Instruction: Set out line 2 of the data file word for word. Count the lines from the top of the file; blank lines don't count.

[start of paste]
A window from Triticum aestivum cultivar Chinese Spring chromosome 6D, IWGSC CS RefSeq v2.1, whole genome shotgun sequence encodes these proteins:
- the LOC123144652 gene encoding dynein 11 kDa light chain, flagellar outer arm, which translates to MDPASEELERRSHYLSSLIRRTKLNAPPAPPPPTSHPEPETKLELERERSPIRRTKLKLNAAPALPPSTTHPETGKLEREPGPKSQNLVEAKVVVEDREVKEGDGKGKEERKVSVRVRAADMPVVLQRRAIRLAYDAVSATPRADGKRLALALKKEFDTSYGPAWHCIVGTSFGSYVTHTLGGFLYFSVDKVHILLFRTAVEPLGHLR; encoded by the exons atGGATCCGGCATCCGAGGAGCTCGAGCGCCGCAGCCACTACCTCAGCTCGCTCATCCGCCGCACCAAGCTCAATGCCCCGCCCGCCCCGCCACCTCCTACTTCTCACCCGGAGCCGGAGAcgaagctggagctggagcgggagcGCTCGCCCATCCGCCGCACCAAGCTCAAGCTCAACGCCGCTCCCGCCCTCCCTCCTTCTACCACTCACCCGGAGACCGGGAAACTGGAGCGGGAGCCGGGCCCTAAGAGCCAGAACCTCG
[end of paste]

- the LOC123144652 gene encoding dynein 11 kDa light chain, flagellar outer arm, which translates to MDPASEELERRSHYLSSLIRRTKLNAPPAPPPPTSHPEPETKLELERERSPIRRTKLKLNAAPALPPSTTHPETGKLEREPGPKSQNLVEAKVVVEDREVKEGDGKGKEERKVSVRVRAADMPVVLQRRAIRLAYDAVSATPRADGKRLALALKKEFDTSYGPAWHCIVGTSFGSYVTHTLGGFLYFSVDKVHILLFRTAVEPLGHLR; encoded by the exons atGGATCCGGCATCCGAGGAGCTCGAGCGCCGCAGCCACTACCTCAGCTCGCTCATCCGCCGCACCAAGCTCAATGCCCCGCCCGCCCCGCCACCTCCTACTTCTCACCCGGAGCCGGAGAcgaagctggagctggagcgggagcGCTCGCCCATCCGCCGCACCAAGCTCAAGCTCAACGCCGCTCCCGCCCTCCCTCCTTCTACCACTCACCCGGAGACCGGGAAACTGGAGCGGGAGCCGGGCCCTAAGAGCCAGAACCTCG